Vacation Brain - RAGBRAI

I have vacation brain, and I am pretty sure there are at least eight to ten thousand other people who have it today as well, because that is about how many people will be participating in RAGBRAI next week, the massive seven day bicycling event across the state of Iowa, where you become a different person for a week and live a completely different nomadic life.

For anyone who has not experienced vacation brain, it is when your brain becomes fixated on an impending vacation and you cannot focus on your present circumstances very well, such as your job. I have to use all my might to focus my brain on the handful of loose ends I need to tie up at work today before my alter ego as ”Yard Bird” of TEAM CRAZY BIRD takes over my persona completely.

I think I have participated in RAGBRAI either fully or partially at least 12 times since I first experienced it in about 1993, a year into my graduate school tenure at Iowa State. RAGBRAI has definitely changed and benefitted me. A few of the ways that come to mind are as follows:

Teamwork. Riding with a team of great fun people and sharing in the obstacles and thrills of a 450 mile bike ride builds team like you cannot believe. This has benefitted me in my personal life throughout the year.

Media fasting. When you are riding a bike through remote cornfields in Iowa, and camping in tents at night, there is very little access to the demoralizing and depressing mainstream American media. It’s refreshing and the elimination of all that negativity only amplifies the positivity of the summer fun of RAGBRAI. Let me tell you, examining the wet t-shirt clad bodies of nubile bicycling fanatics at a farm party in the middle of nowhere or throwing yourself down a 100 foot beer slide totally trumps examining the geopolitics of…well, just about anything. You really get some perspective on the fact that life is too short for not having as much fun as humanly possible, and this philosophy usually carries me forward in a haze of positivity for a few weeks or months after RAGBRAI, until the brutality of Wisconsin’s winter forces me to indoor misery. Over the past few years I have tried to maximally eliminate the mainstream media from my life and to be very selective about my consumption of pop culture. This is largely due to the lessons of RAGBRAI. I have no TV. I have cable only for Internet and I choose what media to expose myself to via the Internet. I have a radio, and I do listen to NPR most days to keep abreast of any existential crises facing the human race. But let’s face it, short of an actual existential crisis like a massive asteroid hitting the earth, or nuclear war, or drastic climate change, there is really not a lot of news that you can’t live without (except the Tour de France, which usually coincides with all or part of RAGBRAI most years). If anything bad happens to you, you are going to know it before the media does, most likely. Everything else just does not need to be taking up anxiety real estate in your brain, to be frank. Plane crashes and mass shootings are tragic and sad. But you know what else they are? Rare. The media makes us feel like we have an epidemic of shite storms in the world. The truth is (and you can verify this on Google), statistically, you are safer on an airplane than in your own house, and you are more likely to be shot by a police officer than a mass shooter or a terrorist. You are also safer riding a bicycle…when you are riding it with 10,000 other bicyclists who have completely taken over a small Iowa county highway, greatly reducing the risk of encountering automobiles (devices also far more dangerous than airplanes, statistically).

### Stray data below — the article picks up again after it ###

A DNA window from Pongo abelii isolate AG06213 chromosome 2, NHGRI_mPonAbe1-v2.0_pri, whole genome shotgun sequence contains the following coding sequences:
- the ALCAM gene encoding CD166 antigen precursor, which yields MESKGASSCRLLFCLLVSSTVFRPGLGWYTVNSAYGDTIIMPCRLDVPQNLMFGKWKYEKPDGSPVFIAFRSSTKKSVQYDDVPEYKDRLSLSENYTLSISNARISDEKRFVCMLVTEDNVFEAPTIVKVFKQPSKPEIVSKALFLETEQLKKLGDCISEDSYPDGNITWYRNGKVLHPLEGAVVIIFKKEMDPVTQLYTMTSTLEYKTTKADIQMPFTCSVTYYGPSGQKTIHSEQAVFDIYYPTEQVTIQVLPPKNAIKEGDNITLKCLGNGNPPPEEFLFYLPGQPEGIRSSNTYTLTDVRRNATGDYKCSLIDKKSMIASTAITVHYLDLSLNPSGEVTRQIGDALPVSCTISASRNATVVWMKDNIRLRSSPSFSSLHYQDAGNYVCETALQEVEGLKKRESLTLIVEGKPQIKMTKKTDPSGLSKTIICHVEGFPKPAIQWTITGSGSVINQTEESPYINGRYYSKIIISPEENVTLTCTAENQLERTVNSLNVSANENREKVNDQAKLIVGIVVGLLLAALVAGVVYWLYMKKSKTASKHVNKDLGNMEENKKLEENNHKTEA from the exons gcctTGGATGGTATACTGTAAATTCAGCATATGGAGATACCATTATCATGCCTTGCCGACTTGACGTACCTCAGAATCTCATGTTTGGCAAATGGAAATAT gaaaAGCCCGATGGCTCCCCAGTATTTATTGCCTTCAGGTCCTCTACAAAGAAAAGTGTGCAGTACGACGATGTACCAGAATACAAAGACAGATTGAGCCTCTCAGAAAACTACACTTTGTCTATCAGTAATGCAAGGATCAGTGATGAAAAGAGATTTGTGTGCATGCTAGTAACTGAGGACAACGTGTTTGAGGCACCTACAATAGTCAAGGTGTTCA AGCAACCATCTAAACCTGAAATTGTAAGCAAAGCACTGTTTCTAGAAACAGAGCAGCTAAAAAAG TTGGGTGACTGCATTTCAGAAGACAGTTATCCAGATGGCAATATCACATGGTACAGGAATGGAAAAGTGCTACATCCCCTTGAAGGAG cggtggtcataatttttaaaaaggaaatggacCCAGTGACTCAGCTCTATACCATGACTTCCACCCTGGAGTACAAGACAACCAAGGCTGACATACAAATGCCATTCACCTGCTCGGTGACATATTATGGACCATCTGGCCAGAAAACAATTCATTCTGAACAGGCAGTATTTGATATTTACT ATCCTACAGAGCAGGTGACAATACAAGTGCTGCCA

Living in the moment. RAGBRAI is a very zen experience. The only knowns are the suggested RAGBRAI bicycle route, and even that is negotiable most of the time. You don't know who or what you will see. Every moment is an adventure. On more than one occasion, my bike team has simply forged a new path, taking a different route to get from point A to point B. Sometimes we stay in one place longer than we are supposed to. Because of the lack of media, weather can be a surprise, a threat, or a blessing. You need to be able to accept change and adapt minute to minute. This is valuable in life. You can't be too obsessive or controlling in life. Most of the time you can't change the world and worrying about it is just wasting brain power. So, be like water...flowing, surrounding, adapting. Do not be like ice, rigid and unfriendly. Do not be like steam, fizzling away too quickly and missing all the fun. Be like water.

So, people, I’m checking out here pretty soon, for a week. “Yard Bird” will be taking the helm of this fairly robust shell of flesh, bone, and sea water (essentially) for about a week. He’s a lot more adept at melding with the shell of metal, plastic, and digital music that is his “riding machine” for RAGBRAI. I, Joe, will sit back and observe his fully indulgent shenanigans.


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